Revised January 2022
Originally approved October 2016
An urgent care center is a walk-in clinic focused on the delivery of medical care for minor illnesses and injuries in an ambulatory medical facility outside of a traditional hospital-based or freestanding emergency department (ED). Other names for similar types of facilities include but are not limited to after hours walk-in clinics, minute clinics, quick care clinics, minor emergency centers, and minor care clinics. In some instances, facilities have used the term “emergency” in their name or advertisements, for example, “Minor Emergency Clinic” or “We Treat Emergencies.”
Although the Urgent Care Association of America and the American Academy of Urgent Care Medicine have criteria for urgent care clinics, there are limited regulations or state licensing requirements.
The services provided at urgent care clinics across the country offer a wide range of care. Unlike EDs associated with a hospital, urgent care facilities do not have state or federal mandates to see, treat, or stabilize patients without regard for the patient’s ability to pay.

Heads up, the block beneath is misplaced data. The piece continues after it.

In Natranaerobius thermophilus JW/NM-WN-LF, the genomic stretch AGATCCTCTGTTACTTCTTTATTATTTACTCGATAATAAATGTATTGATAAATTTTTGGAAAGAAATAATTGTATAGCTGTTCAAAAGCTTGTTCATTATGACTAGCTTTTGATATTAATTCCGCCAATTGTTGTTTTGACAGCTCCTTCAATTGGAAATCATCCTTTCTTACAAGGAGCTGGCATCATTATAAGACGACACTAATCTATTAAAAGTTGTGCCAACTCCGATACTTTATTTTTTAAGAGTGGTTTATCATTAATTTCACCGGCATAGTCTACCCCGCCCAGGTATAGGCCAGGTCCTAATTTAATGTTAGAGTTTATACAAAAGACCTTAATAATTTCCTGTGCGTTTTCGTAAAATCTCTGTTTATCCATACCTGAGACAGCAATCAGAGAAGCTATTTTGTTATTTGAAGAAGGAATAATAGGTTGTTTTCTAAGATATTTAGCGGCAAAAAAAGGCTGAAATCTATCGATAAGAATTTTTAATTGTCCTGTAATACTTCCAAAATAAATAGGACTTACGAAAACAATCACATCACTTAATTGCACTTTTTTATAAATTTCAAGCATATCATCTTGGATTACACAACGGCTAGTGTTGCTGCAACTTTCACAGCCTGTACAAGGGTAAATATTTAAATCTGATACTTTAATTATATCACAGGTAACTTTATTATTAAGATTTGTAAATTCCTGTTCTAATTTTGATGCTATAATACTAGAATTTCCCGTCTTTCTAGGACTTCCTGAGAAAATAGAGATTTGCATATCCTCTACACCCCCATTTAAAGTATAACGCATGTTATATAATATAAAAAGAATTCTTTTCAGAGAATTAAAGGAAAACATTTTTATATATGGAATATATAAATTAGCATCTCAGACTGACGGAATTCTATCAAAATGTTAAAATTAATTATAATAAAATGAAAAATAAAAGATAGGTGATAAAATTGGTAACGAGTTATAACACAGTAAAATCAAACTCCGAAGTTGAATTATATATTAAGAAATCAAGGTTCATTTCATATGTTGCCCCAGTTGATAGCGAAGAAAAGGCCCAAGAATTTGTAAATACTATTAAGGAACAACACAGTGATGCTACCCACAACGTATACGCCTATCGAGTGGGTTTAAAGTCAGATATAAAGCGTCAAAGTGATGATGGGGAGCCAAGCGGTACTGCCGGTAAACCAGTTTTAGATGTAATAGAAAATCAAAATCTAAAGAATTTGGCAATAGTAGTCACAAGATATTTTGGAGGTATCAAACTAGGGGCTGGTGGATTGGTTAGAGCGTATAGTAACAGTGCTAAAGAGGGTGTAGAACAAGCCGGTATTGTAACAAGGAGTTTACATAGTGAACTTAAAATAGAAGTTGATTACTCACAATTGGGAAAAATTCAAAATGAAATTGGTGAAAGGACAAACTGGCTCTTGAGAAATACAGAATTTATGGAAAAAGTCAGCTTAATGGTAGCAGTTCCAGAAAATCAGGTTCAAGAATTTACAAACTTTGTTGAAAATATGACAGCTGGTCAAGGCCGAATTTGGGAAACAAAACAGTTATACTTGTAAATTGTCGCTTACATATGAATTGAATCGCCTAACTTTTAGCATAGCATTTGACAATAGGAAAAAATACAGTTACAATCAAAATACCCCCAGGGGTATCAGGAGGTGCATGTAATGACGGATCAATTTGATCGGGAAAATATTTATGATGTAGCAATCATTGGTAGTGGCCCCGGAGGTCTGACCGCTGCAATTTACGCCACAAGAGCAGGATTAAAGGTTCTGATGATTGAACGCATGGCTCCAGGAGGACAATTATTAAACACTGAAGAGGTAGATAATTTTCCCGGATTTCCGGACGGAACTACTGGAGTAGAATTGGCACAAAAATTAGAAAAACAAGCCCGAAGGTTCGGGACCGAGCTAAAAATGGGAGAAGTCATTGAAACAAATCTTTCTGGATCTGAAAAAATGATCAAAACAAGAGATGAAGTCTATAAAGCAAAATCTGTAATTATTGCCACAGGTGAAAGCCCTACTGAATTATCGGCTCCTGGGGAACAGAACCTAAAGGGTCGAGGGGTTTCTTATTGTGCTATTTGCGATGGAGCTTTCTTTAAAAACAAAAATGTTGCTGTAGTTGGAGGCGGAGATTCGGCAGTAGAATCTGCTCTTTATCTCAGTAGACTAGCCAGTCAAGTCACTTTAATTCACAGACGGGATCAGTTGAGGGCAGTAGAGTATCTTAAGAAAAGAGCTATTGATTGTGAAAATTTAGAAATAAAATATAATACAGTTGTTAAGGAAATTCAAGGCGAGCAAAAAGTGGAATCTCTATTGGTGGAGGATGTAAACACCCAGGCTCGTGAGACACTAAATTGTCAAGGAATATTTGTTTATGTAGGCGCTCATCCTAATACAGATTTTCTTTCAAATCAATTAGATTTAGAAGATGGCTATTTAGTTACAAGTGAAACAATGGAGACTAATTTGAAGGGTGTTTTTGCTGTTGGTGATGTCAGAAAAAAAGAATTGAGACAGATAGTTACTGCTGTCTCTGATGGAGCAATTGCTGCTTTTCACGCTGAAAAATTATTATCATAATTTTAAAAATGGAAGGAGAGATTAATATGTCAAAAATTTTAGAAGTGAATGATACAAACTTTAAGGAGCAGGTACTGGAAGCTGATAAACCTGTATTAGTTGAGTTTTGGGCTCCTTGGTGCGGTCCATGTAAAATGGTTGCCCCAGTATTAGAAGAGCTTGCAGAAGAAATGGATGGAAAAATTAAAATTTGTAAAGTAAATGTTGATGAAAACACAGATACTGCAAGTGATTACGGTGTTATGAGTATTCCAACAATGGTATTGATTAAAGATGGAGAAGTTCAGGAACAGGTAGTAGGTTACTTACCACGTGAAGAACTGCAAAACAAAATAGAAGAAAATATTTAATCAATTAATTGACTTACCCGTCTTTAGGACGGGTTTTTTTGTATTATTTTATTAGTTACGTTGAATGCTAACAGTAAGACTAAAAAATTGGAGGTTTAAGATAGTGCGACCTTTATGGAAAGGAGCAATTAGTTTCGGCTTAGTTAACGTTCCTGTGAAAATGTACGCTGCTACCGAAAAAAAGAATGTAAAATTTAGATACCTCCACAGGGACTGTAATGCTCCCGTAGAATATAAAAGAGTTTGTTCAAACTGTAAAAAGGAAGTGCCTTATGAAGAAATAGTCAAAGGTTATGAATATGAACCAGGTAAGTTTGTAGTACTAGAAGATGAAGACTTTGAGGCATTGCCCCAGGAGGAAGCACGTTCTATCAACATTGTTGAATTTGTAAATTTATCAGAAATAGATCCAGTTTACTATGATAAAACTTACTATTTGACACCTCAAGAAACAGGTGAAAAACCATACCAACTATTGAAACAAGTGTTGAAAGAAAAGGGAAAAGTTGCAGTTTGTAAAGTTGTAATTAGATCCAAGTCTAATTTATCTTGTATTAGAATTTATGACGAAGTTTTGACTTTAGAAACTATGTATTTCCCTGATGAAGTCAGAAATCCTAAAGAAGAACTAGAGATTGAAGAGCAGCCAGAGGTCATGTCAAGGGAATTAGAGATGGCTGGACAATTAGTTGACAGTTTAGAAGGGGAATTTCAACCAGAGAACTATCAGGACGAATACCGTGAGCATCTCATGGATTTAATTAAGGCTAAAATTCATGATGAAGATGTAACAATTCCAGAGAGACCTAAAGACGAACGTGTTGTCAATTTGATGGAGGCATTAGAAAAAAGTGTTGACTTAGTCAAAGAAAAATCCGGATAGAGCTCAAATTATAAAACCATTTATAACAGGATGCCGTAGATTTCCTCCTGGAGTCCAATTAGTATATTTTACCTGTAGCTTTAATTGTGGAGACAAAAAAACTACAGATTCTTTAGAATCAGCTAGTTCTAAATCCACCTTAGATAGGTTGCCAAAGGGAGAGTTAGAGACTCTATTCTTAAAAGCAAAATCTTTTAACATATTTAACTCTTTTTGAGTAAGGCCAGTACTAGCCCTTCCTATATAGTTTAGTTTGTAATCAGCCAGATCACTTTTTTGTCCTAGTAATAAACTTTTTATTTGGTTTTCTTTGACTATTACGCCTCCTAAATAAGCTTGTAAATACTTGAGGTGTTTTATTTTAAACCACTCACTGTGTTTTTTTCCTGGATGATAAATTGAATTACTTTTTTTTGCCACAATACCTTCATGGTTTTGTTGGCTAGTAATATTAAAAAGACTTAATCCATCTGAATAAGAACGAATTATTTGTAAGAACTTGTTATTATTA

The American College of Emergency Physicians (ACEP) believes that any facility that does not meet the definition of an ED or freestanding ED as defined by ACEP and that advertises itself as providing unscheduled care should:
ACEP believes that urgent care centers do play a role in the provision of unscheduled care, but the lack of regulation has caused confusion for patients and puts patients at risk if they present to an urgent care center with a truly emergency medical condition that requires ED care. Therefore, ACEP encourages all states to have regulations regarding urgent care centers and the use of the word “emergency” consistent with this policy and with input from ACEP chapters in the state.